I still dreamed about trains. Not unconsciously, like the kind of dreams I had for days after reading Paul Cornell’s novel about a civil war in Britain, and then I dreamed I had to promote a concert full of soldiers, and then there was a wedding in a two-up two-down house, and then a famous novelist arrived to make the seating plan. Not dreams like that. I dozed off thinking about European trains, my schoolfriends in a three-person couchette laughing at petty gossip into the night, painting my fingernails for me with a glaze I chipped off day by day until we finally flew home, and me wishing somebody mature would knock on the compartment door just to tell us how petty we all were. Now I’m that age, and maybe about to travel a lot more on European trains, and I’m nowhere near as mature as I thought somebody that age would be.
I still think I’d rather leave my characters to go twitching at the curtain on their own.
7 April 2010
The road to work has little trace of how Southampton used to live before the War. The German air force flattened half the street; estate agents and pubcos accounted for the rest. One solid brick building still held out for the days when advertisements just told not sold, with a ground floor like all the rest but an original twenties or thirties sign in its blocked-up corner window on the first floor: Tooley’s for Tennis!
They must have listed it, I thought when I moved here: no other way it could have stayed there for so long, with its crumbling lettering painted in green and cream.
Mr Tooley was proud of the shop he kept, you could tell. The doorbell rang all summer while he re-strung racquets. For three years in the 1930s, he moved the household radio downstairs by the counter, not to miss a second of Fred Perry’s games. Young Jimmy or Bobby or Arthur Tooley, eldest son, made someone else’s father glad the day he nervously approached him for his daughter’s hand in marriage. They went through the same sadnesses as all our English families: strikes, sickness, war. When Tooley had to close the shop, the new owners kept the sign, of course.
I know nothing about the Tooleys. But, if that isn’t the story, then there’s something like it.
Today, I saw that Tooley’s for Tennis! has gone. An IT company has its logo there instead, in shiny black and lime. The sign calls it ‘a full service digital agency, driven by a furious love of all things digital.’ And, obviously, of absolutely nothing bloody else.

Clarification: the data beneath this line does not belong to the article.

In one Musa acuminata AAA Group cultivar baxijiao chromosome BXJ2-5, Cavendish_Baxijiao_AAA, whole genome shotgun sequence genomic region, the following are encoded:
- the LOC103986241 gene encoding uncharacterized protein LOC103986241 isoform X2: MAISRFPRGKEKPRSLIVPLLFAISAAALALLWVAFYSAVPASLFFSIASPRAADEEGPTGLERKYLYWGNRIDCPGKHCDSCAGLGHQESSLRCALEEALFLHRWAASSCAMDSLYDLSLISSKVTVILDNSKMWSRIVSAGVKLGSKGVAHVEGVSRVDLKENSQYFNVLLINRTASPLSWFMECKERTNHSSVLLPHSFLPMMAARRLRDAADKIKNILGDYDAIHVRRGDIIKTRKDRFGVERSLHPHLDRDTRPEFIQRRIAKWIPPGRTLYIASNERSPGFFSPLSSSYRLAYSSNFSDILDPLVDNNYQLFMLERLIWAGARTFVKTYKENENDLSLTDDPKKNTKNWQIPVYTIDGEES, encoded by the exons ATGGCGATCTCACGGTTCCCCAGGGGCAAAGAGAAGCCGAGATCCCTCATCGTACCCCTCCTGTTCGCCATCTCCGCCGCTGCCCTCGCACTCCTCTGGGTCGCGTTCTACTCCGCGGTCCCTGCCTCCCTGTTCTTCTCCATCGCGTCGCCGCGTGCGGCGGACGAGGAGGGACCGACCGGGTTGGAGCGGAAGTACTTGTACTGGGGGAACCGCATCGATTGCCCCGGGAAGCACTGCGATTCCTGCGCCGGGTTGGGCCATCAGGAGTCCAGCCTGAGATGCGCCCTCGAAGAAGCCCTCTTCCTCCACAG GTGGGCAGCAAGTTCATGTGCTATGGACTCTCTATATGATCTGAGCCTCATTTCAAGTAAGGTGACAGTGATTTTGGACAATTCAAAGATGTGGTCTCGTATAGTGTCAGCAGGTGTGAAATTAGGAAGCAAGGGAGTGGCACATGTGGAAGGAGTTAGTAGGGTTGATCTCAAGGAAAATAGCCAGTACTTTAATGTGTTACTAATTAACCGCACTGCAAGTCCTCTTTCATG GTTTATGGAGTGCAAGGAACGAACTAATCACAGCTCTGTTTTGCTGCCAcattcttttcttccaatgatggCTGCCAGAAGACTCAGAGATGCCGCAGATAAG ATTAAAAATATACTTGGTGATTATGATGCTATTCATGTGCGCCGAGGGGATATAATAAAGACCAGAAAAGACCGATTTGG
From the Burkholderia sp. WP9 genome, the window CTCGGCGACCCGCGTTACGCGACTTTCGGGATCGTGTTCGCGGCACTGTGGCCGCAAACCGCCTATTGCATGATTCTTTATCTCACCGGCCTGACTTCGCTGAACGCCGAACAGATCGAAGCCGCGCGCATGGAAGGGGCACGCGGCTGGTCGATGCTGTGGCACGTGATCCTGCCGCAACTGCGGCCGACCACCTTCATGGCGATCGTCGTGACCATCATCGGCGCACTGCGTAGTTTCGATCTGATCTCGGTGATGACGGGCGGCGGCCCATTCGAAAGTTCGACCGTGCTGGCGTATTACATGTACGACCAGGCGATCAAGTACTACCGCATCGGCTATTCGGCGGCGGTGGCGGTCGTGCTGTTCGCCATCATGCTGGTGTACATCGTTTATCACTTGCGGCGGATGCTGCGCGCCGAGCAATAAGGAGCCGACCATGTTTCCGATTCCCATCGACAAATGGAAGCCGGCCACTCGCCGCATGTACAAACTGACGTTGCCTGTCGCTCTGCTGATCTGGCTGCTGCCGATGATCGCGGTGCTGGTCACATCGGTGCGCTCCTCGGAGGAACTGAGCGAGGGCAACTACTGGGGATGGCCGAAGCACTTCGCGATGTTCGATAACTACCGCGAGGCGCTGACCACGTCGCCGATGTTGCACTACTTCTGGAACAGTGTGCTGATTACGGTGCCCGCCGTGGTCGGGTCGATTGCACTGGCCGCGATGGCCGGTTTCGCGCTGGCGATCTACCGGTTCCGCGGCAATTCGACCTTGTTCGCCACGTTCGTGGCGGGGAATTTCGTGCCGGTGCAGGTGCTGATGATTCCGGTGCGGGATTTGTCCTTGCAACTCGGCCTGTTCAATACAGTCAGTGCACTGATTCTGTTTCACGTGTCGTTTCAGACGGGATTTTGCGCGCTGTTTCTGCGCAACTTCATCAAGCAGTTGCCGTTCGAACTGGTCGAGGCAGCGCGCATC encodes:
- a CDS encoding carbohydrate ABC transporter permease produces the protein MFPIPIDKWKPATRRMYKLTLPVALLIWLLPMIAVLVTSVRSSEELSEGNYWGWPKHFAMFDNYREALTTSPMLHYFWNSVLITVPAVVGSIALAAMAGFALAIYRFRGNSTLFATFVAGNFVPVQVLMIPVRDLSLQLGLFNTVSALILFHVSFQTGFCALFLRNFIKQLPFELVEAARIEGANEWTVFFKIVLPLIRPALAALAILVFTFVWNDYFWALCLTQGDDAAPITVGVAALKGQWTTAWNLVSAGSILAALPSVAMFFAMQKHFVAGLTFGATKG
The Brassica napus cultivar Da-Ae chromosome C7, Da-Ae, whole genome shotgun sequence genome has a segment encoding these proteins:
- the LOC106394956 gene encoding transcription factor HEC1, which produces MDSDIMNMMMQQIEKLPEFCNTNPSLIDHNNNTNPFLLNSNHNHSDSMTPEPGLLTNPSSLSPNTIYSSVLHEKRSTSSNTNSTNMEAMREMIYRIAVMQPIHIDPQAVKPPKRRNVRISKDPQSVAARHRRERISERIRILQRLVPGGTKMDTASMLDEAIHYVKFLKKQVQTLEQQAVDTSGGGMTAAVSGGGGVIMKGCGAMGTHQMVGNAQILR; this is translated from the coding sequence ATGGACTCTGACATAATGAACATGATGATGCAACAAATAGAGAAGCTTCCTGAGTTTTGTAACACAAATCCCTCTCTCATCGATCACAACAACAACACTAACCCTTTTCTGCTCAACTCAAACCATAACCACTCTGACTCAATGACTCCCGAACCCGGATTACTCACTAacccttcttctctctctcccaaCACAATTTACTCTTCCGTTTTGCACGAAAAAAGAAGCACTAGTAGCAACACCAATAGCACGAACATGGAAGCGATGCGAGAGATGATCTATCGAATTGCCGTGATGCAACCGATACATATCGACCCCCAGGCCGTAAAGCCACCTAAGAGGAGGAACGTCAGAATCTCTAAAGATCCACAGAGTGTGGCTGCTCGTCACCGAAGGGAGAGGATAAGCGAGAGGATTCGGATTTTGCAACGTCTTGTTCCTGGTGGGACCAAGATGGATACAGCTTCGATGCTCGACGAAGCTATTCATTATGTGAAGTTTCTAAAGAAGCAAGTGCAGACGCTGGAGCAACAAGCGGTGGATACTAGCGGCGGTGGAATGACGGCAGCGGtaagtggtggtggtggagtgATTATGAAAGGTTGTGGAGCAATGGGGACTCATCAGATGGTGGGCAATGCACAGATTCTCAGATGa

So now nobody is for tennis any more.
1 April 2010
Newcastle, a few weeks ago: I’d been up since four, so that I could fly up from Hampshire to an event. The closest metro station to my hotel is bookended has Italian delis, posh breakfast cafés, dress agencies all along the nearest terrace. Trust my homing instinct to drop me straight in yummy mummy land.
Opposite the dress agency a puffy car pulls out of a side road while I’m crossing. The back bumper slides right up to my shins. I swivel round and try to make out the driver. This calls for eye contact: …and take your Boden catalogue with you or Ehhh, at least you weren’t accelerating towards me, that’s happened before! ?
I incline to something closer to the second and carry on.
Past the T-junction, the driver runs up to me from behind, in tears. I don’t recognise her with her glasses off. ‘I could have run you over,’ she says. ‘I’m sorry.’
She keeps on saying it. I realise: I don’t know who you are, but today is when your story happens. You’ve just had the phone call or the letter, or you’ve found the evidence, now your plot begins. Before you know it you’ll be off on the attack and you’ll become the hero. I’m just that little incident that shows your state of mind.
Instinct tells me she needs some human comfort. It must be the quiver in her voice, more than the tears. I amaze myself: most of the time I’m reserved to the point of shyness, but I touch her shoulder through her woollen coat and speak the password of the concerned bystander: ‘Are you all right?’ And ‘Do you want a cup of tea?’
Am I going to have a broken wife and mother on my hands, in a suburb of Newcastle where I know nobody?
She doesn’t want a cup of tea. She isn’t all right either, but I let it go. I tell her to take care, and I carry on. I don’t say: please go and have a sit down before you do anything else.
I can’t say: I wish I could just find out how it ends.
29 March 2010
It’s raining so hard that the main road out to London is covered in standing water. Even more reason than usual to stand back from the bus stop when the car transporters rumble past.
A man in a green hooded raincoat climbs on to the bus, carrying a pole with plastic bags wrapped around the point. A harpoon? A set of golf clubs? Part of a bike?
Some filed-down version of a scythe?
At least, since the clocks went forward yesterday, I didn’t have to meet him in the dark.